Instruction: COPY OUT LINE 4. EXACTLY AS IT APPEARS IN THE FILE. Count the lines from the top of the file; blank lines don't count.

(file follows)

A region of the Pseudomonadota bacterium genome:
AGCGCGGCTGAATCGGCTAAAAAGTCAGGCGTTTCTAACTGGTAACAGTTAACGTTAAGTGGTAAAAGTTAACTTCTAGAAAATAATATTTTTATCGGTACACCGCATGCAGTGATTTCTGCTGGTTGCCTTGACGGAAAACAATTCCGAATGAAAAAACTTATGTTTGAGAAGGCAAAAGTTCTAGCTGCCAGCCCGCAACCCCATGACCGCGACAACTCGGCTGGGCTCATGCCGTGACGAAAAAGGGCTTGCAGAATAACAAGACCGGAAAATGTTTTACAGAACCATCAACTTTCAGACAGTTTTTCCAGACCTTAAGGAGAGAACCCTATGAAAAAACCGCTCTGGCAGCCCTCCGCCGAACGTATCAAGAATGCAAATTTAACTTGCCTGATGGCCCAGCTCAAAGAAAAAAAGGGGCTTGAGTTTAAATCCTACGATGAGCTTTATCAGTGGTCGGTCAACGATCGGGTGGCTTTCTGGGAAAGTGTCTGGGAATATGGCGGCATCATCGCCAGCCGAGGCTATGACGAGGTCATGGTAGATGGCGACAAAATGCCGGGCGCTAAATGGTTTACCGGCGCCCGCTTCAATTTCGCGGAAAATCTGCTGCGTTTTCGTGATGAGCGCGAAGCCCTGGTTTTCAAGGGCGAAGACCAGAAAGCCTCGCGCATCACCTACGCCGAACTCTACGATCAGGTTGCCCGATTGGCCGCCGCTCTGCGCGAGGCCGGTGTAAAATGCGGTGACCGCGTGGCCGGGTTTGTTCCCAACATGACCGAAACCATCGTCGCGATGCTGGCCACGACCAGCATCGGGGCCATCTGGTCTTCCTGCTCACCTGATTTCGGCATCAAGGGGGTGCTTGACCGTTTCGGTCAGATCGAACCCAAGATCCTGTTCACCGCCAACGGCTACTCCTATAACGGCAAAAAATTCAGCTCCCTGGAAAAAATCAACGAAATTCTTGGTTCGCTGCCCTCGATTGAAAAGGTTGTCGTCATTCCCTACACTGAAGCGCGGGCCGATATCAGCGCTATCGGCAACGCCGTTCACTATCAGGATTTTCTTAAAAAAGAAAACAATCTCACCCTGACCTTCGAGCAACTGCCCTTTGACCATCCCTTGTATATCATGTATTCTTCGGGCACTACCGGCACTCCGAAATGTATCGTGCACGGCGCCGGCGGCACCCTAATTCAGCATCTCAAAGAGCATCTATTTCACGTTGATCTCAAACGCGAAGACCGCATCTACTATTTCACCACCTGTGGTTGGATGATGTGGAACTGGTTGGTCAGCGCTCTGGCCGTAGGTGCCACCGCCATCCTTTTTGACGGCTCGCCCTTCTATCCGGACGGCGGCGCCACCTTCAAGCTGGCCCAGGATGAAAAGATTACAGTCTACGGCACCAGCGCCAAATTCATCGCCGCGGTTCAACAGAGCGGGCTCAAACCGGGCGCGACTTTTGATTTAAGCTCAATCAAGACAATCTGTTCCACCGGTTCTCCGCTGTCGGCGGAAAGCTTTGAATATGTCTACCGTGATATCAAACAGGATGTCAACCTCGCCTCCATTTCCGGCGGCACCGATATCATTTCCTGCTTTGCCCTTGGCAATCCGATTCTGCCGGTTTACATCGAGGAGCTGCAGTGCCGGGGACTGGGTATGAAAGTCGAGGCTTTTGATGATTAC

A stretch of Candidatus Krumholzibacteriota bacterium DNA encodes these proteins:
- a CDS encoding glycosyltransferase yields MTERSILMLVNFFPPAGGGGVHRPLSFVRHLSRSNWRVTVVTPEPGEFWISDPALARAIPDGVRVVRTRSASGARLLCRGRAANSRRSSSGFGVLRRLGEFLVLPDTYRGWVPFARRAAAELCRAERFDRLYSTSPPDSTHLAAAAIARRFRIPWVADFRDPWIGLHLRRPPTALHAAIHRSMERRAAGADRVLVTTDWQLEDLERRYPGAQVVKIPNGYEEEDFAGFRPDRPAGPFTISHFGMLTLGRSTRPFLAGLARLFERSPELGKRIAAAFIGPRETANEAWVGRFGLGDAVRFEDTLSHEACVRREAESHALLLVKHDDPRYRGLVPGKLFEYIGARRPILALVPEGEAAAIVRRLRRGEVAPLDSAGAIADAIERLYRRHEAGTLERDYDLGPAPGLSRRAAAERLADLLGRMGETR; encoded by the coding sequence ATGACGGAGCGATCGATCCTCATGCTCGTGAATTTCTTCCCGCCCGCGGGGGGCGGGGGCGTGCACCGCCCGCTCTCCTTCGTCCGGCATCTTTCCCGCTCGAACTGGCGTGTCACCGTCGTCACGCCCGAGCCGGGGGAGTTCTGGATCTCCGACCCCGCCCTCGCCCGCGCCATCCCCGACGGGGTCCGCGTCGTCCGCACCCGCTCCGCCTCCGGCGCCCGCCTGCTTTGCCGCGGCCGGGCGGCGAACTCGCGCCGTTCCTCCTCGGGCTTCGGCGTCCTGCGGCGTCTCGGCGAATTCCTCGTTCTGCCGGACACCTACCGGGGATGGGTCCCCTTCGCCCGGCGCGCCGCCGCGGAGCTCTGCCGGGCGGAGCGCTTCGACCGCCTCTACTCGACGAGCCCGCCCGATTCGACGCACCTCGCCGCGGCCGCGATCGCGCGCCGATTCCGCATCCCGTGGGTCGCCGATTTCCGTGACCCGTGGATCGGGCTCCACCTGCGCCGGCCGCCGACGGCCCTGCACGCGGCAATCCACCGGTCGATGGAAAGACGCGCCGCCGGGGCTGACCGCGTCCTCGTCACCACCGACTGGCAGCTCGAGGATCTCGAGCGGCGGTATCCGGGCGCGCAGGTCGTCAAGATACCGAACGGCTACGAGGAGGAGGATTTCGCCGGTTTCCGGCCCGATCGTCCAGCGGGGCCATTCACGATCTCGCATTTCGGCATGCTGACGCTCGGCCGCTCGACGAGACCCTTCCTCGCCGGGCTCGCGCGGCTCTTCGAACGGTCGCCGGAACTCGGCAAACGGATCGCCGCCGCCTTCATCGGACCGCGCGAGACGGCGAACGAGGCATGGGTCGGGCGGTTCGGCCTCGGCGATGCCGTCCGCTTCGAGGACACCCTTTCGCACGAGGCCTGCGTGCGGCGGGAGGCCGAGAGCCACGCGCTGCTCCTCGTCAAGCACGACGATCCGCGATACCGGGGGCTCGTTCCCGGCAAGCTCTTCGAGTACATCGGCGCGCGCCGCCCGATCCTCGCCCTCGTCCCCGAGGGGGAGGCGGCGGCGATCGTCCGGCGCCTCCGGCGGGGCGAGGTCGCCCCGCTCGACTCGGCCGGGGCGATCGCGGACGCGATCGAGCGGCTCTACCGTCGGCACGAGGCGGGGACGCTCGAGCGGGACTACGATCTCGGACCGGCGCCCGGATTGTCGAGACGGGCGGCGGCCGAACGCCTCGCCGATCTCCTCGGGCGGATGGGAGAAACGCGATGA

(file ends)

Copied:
- a CDS encoding glycosyltransferase yields MTERSILMLVNFFPPAGGGGVHRPLSFVRHLSRSNWRVTVVTPEPGEFWISDPALARAIPDGVRVVRTRSASGARLLCRGRAANSRRSSSGFGVLRRLGEFLVLPDTYRGWVPFARRAAAELCRAERFDRLYSTSPPDSTHLAAAAIARRFRIPWVADFRDPWIGLHLRRPPTALHAAIHRSMERRAAGADRVLVTTDWQLEDLERRYPGAQVVKIPNGYEEEDFAGFRPDRPAGPFTISHFGMLTLGRSTRPFLAGLARLFERSPELGKRIAAAFIGPRETANEAWVGRFGLGDAVRFEDTLSHEACVRREAESHALLLVKHDDPRYRGLVPGKLFEYIGARRPILALVPEGEAAAIVRRLRRGEVAPLDSAGAIADAIERLYRRHEAGTLERDYDLGPAPGLSRRAAAERLADLLGRMGETR; encoded by the coding sequence ATGACGGAGCGATCGATCCTCATGCTCGTGAATTTCTTCCCGCCCGCGGGGGGCGGGGGCGTGCACCGCCCGCTCTCCTTCGTCCGGCATCTTTCCCGCTCGAACTGGCGTGTCACCGTCGTCACGCCCGAGCCGGGGGAGTTCTGGATCTCCGACCCCGCCCTCGCCCGCGCCATCCCCGACGGGGTCCGCGTCGTCCGCACCCGCTCCGCCTCCGGCGCCCGCCTGCTTTGCCGCGGCCGGGCGGCGAACTCGCGCCGTTCCTCCTCGGGCTTCGGCGTCCTGCGGCGTCTCGGCGAATTCCTCGTTCTGCCGGACACCTACCGGGGATGGGTCCCCTTCGCCCGGCGCGCCGCCGCGGAGCTCTGCCGGGCGGAGCGCTTCGACCGCCTCTACTCGACGAGCCCGCCCGATTCGACGCACCTCGCCGCGGCCGCGATCGCGCGCCGATTCCGCATCCCGTGGGTCGCCGATTTCCGTGACCCGTGGATCGGGCTCCACCTGCGCCGGCCGCCGACGGCCCTGCACGCGGCAATCCACCGGTCGATGGAAAGACGCGCCGCCGGGGCTGACCGCGTCCTCGTCACCACCGACTGGCAGCTCGAGGATCTCGAGCGGCGGTATCCGGGCGCGCAGGTCGTCAAGATACCGAACGGCTACGAGGAGGAGGATTTCGCCGGTTTCCGGCCCGATCGTCCAGCGGGGCCATTCACGATCTCGCATTTCGGCATGCTGACGCTCGGCCGCTCGACGAGACCCTTCCTCGCCGGGCTCGCGCGGCTCTTCGAACGGTCGCCGGAACTCGGCAAACGGATCGCCGCCGCCTTCATCGGACCGCGCGAGACGGCGAACGAGGCATGGGTCGGGCGGTTCGGCCTCGGCGATGCCGTCCGCTTCGAGGACACCCTTTCGCACGAGGCCTGCGTGCGGCGGGAGGCCGAGAGCCACGCGCTGCTCCTCGTCAAGCACGACGATCCGCGATACCGGGGGCTCGTTCCCGGCAAGCTCTTCGAGTACATCGGCGCGCGCCGCCCGATCCTCGCCCTCGTCCCCGAGGGGGAGGCGGCGGCGATCGTCCGGCGCCTCCGGCGGGGCGAGGTCGCCCCGCTCGACTCGGCCGGGGCGATCGCGGACGCGATCGAGCGGCTCTACCGTCGGCACGAGGCGGGGACGCTCGAGCGGGACTACGATCTCGGACCGGCGCCCGGATTGTCGAGACGGGCGGCGGCCGAACGCCTCGCCGATCTCCTCGGGCGGATGGGAGAAACGCGATGA